Project success is a perennial topic in the project management (PM) literature, and the concept of project success has been evolving since the 80s. During the last two decades, researchers started calling to designate benefits realizations as one of the determinants of project success criteria. The initial PM literature focused on the triple constraints of cost, time, and specifications as project success criteria (Atkinson 1999, Jha 2011, Lim and Mohammed 1999, Meredith and Mantel 2008, Shenhar et al. (2001). However, during the late 1980s, PM researchers started looking at project success beyond the Iron Triangle. Pinto and Slevin (1987, 1988) published a list of 10 project success factors. Later works introduced the concept of benefits realisation as criteria for real project success (Bradley, 2010). During the last decade, benefits management has received increasing traction from the researchers, and Zwikael and Smyrk (2012, 2019) argued for making project outcomes rather than outputs criteria for project success. Mossalam and Arafa (2016) state that benefits realisation has now become a key factor in project success. There is evidence of growing awareness of benefits realisation among organizations globally, as APMSIG (2009) survey highlights that organizations are seeking to make benefits realisation a determinant of project success. This article discusses the following questions: • Can benefits be included as criteria for project success evaluation and what are the implications for practice? • What is the most appropriate phase/stage of the project life cycle for benefits evaluation and what are the current practices in the Australian Public Sector? • Who is accountable for benefits realisation and how benefits ownership is established in the Australian Public Sector? This article aims to suggest steps to enhance benefits realisation in the public sector so that realising benefits becomes realistic project success criteria and enriches the abstract project management theories by arguing for a practice-led theory.
2021 Walt Lipke Finalist: The role of benefits owner in effective Benefits Management.
This paper looks at the role of the benefits owner in the PM literature, PM methodologies, impressions and observations of the PM practitioners in the PSOs and how this role can enhance benefits realization in the public sector.
Download the presentation. Download the PGCAR Paper.
2019 Walt Lipke Finalist: Project Benefits Realization- Academics Aspiration or Practitioners Nightmare
Project Management (PM) literature increasingly calls for making project outcomes (benefits) rather than outputs as criteria for project success. Our findings show that there is widespread awareness about the significance of BR in the public sector and BR frameworks do exist but rarely used. This research also finds that Project governance does not play effective role in promoting BR. This research highlights the lack of adequate funding, human resources and skills that are haemorrhaging efforts for the implementation of BR. This research also points out that the top management is neither fully committed to the cause of BR nor ready to provide resources and leadership for the implementation of benefits realization in the public sector organizations.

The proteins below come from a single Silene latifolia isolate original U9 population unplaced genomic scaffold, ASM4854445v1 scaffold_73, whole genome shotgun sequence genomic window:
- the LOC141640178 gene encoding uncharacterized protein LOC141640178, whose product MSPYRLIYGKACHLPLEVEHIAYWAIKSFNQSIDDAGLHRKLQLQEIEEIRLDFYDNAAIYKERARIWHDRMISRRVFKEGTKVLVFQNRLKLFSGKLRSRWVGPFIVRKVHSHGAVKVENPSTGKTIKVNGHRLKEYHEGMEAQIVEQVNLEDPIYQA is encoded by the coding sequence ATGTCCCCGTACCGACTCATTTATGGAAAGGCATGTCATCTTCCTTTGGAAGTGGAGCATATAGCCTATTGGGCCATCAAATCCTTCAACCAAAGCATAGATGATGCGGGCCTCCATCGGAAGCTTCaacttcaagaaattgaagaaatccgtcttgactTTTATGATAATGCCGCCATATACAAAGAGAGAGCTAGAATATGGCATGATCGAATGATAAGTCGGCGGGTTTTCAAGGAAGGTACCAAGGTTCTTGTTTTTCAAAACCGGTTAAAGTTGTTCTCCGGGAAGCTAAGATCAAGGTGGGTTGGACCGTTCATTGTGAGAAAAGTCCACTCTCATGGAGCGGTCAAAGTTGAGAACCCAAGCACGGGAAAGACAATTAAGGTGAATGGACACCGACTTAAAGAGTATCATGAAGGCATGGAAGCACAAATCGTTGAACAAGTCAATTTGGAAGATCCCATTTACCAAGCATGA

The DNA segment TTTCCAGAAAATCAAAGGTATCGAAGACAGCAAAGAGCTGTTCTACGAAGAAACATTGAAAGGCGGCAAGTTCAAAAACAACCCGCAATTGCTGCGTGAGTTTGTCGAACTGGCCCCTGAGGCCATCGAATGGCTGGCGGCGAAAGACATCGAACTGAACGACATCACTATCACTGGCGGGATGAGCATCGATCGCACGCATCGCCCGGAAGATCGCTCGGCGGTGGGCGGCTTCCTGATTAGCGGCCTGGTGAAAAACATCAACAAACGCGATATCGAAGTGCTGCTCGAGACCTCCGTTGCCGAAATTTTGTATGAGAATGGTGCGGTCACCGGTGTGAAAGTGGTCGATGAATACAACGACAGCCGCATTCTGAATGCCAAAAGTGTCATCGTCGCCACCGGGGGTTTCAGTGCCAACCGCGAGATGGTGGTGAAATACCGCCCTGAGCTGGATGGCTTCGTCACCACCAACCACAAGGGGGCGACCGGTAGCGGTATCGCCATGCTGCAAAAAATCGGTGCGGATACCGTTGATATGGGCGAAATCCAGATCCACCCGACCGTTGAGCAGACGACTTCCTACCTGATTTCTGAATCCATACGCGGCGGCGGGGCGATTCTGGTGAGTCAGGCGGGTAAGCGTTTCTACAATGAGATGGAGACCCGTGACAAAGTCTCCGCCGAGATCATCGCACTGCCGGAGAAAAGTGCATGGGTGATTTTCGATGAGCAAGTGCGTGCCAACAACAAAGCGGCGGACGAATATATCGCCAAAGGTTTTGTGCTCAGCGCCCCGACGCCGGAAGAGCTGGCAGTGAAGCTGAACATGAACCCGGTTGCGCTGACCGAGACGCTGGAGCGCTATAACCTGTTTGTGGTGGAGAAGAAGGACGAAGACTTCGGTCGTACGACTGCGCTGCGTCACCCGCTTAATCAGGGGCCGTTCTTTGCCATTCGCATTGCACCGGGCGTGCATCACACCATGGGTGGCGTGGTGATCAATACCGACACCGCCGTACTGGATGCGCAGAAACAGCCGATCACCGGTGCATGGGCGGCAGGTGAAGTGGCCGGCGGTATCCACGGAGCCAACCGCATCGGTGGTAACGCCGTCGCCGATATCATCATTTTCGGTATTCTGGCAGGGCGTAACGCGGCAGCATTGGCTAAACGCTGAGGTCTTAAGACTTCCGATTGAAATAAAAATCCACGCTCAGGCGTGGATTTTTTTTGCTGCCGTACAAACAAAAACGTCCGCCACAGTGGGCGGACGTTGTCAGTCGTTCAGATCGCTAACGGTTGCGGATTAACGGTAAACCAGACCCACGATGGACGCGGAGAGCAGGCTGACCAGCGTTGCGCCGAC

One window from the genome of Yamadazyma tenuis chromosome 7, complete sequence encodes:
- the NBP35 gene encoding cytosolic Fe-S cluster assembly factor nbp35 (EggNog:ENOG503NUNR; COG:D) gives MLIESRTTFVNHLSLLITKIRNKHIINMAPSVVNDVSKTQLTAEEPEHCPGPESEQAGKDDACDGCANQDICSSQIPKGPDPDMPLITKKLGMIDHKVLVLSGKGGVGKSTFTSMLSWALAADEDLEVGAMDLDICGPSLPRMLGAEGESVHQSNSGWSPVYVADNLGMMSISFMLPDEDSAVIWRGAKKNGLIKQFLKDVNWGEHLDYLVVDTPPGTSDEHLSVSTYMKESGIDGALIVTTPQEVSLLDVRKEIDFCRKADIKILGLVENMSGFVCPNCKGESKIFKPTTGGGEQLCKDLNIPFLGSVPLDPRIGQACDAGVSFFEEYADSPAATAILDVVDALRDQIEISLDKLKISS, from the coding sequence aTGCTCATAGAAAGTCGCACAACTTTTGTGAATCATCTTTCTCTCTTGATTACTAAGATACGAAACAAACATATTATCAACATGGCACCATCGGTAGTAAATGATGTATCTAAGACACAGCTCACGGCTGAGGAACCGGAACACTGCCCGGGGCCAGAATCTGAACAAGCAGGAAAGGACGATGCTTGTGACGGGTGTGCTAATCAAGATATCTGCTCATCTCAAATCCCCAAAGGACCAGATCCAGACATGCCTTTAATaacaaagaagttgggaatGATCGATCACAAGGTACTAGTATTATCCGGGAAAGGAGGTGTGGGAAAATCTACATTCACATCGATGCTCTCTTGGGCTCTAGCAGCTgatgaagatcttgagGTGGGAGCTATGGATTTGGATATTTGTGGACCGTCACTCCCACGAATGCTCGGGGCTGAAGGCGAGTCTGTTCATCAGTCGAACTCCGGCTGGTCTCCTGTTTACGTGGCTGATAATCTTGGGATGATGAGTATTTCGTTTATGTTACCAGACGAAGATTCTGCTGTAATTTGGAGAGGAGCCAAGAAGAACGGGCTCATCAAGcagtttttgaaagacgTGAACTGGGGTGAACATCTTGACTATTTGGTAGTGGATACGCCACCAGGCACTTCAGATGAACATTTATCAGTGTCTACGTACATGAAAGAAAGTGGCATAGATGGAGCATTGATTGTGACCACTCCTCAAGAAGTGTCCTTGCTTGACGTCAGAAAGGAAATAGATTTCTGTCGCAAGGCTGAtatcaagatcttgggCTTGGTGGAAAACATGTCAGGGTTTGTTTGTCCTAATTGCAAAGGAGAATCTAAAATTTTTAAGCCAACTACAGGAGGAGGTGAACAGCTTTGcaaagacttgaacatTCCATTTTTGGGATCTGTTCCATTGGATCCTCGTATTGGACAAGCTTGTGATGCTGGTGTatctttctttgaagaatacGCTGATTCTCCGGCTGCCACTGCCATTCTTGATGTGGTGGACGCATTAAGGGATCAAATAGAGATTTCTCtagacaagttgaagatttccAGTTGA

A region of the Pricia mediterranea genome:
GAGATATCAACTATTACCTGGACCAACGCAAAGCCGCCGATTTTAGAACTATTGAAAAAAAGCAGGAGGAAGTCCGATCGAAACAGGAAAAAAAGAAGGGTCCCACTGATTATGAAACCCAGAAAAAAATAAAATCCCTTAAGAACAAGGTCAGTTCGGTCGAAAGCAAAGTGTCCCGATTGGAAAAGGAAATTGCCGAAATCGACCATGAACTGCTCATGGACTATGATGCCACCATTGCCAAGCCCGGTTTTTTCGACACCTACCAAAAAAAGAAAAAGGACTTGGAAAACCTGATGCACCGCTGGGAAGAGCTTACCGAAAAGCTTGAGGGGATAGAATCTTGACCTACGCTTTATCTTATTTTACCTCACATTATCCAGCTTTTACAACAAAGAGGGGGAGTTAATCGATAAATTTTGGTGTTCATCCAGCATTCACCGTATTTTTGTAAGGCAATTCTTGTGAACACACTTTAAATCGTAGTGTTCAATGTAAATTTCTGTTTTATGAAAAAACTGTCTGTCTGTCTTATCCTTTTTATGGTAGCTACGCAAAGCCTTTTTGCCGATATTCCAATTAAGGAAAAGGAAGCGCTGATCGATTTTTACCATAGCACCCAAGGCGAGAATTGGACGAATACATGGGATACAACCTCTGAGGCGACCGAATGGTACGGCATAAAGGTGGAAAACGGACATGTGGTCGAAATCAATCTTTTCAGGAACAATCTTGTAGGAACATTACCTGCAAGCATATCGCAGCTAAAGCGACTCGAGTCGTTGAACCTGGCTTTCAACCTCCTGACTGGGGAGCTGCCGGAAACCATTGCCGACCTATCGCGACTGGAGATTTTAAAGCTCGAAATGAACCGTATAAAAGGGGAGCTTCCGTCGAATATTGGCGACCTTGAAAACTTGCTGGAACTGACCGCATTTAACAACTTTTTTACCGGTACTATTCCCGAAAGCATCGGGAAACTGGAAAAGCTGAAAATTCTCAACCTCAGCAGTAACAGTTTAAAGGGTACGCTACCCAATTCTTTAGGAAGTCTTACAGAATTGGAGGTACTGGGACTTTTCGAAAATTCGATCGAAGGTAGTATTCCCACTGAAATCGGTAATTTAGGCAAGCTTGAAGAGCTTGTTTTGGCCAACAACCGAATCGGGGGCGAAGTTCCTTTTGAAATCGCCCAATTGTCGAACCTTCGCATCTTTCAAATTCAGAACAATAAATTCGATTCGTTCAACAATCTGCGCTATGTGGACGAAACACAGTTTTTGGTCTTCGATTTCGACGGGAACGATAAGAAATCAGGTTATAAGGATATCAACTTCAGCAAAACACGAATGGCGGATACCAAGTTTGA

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See more on the Walt Lipke Award.
2018: A Navy Case Study – The Strategic Enterprise Approach to Combat System Development.
Taking an enterprise approach to future naval combat systems is a demonstration of our commitment to a vibrant and innovative Australian defence industry for the long term.
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Governance and Controls in Complex Projects
This session explores the potential sources of complexity in major projects and programs and how governance and controls need to be approached differently. It uses practical examples to explore different approaches and their impact, including:
• Understanding the potential sources of complexity in major projects.
• Appreciating the importance of approaching governance and controls of complex projects differently.
Current techniques for multi path analysis of major project schedules
Why are large schedule delays, which seemingly too often come as "huge surprises" when reported, becoming a feature of major and mega projects? Is the critical path method failing us? Is agile development the solution, maybe hybrid, or what about critical chain as an alternative?
The reality is that all project management methodologies are undermined if the quality and accuracy of the data flowing in and out of the project control system is poor, or not adequately analysed or understood by project controls professionals or not acted upon by project management leaders. Major projects today are certainly exposed to increasing uncertainty, an expanding range of risks and complexity factors, in some cases particularly in Defence related to partially or fully novel designs which extend across the full life cycle from concept development through to warranty. The Government and industry response has included larger project planning teams and larger, more complicated scheduling models. Why then are low probability schedule baselines and inaccurate schedule forecasts still such a common occurrence?
2017: Should I buy that Ferrari? The difficulties of cost-benefit analysis.
With a light-hearted example, this presentation illustrates why it is so difficult to determine the value of a project at initiation or determine whether it will be a success, taking the audience through the conception of the project, the analysis of the costs, the estimate of the benefits, and the possible outcomes. This example explores why standard financial analysis techniques do not always assist us in getting the best outcome from a project investment decsion, and why benefits realisation is often so difficult to accurately forecast. Download the Presentation.